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United Way gearing up for new campaign

By Tom Bateman, Herald-Tribune staff

Thursday, June 26, 2014


United Way Alberta Northwest presented cheques worth $575,515 at ceremony to

mark the end of the 2013 campaign last week. The figure was distributed amongst

24 local community initiatives including Big Brothers Big Sisters, PACE

(Providing Assistance, Counselling & Education), Suicide Prevention, KidsSport and

Meals on Wheels.


"We feel really good, this is what we work for all year-round. We're happy to

have it done," said board chair Aleasa Tasker. The campaign was working towards

a 'defined need' goal of about $1.3 million. The total revenue for the 2013 fiscal year

totalled out at $1,044,592.  An additional $49,315 in donor-directed funds will be

proved to 46 charities in places such as Peace River, Fox Creek and Fairview.


It was a year of change for the charity, which saw former executive director

Gladys Blackmore leave in February. Brenda Yamkowy, who spent seven years with

HIV North, started as the executive director of the United Way on June 16.

"She's already hit the group running, we're very pleased with that," said Tasker,

who said the United Way will be releasing the names of new board members through

the summer as well.


New co-chairmen

With the conclusion of the 2013 drive comes a new set of co-chairpermen for the 2014

push.  Taking the helm this year will be recently retired entrepreneur Stewart Wilson,

his wife Jackie Wilson and Daily Herald-Tribune publisher Peter Meyerhoffer.


The Wilsons, originally from Scotland, play a role in several local organizations

including the chamber of commerce, Safe Communities, Muskoseepi Park, Rotary

and Travel Alberta.  "Over the years we've been very successful when we've had

husband and wife teams or duos, because it's a pretty hefty load, making all the

visits and so on. So we were looking for a couple or person in our community that

has a ton of energy and would just be an awesome ambassador and that's where

we came up with (the Wilsons)," said Tasker.


Meyerhoffer moved to the area in 2010. In addition serving as publisher of the Daily

Tribune, Peace Country Sun, Peace River Record-Gazette and Fairview Post,

Meyerhoffer is a member of Business Network International and the Sunshine Rotary

Club. He's been a member of the United Way cabinet for the past two years.

In that time, Meyerhoffer said he's gleaned some advice from outgoing chairman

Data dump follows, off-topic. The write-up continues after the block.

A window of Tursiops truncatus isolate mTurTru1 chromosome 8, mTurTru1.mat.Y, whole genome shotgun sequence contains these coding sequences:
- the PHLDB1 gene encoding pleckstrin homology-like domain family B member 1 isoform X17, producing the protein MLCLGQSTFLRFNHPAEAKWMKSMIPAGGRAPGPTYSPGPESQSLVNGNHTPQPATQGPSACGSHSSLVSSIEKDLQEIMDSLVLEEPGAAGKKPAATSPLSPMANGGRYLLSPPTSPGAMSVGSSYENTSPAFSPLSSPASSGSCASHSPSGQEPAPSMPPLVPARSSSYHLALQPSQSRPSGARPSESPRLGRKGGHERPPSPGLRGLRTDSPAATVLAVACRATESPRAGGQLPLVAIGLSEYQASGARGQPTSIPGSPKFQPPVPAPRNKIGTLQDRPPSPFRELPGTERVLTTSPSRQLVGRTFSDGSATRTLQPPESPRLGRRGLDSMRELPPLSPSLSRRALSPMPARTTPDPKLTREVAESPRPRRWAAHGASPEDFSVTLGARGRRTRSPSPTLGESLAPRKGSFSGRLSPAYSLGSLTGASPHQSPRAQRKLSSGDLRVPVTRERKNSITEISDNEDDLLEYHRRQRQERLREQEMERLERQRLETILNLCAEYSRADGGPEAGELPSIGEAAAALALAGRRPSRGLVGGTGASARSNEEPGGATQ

Mike O'Connor, who served in the role for two campaigns and recommended

Meyerhoffer as his replacement.  In particular, he's learned awareness of what

United Way does for the community is vital.  "No one individual actually goes to

the United Way for assistance, right?


What they do is, if they need food, they go to the food bank. If they are seniors and

need Meals on Wheels, they go there. In the background United Way supports all

those things."


He said a large part of fundraising is done through workplace campaigns – an area

he'll continue to focus on in the upcoming year. That work starts quickly; Tasker said

the organization will be meeting with employers in the city through the summer months

to strategize about the campaign, which starts in the fall.  Also upcoming is the Ken

Sargent Car-B-Que and Show N' Shine, slated for Saturday, June 28.


"(O'Connor) led two very successful campaigns. We're hoping to maintain that

momentum that he created and hopefully equal or better what has been done

the past two years," said Meyerhoffer. A big part of Meyerhoffer's pitch will be

the accountability the United Way demands from its benefactors.


"There's a very strict process in giving the money out. Our executive director

does the due diligence to make sure that if someone's requesting money, that

they do qualify and that is a good process."  "We do such a sorting and a review

process to really pick the agencies that are good at spending the money we give

them and really have a defined need," added Tasker.

"I really am amazed with the need in our community, in such a rich community.

We have such a solid financially base in our community and there are still people

who fall through the cracks."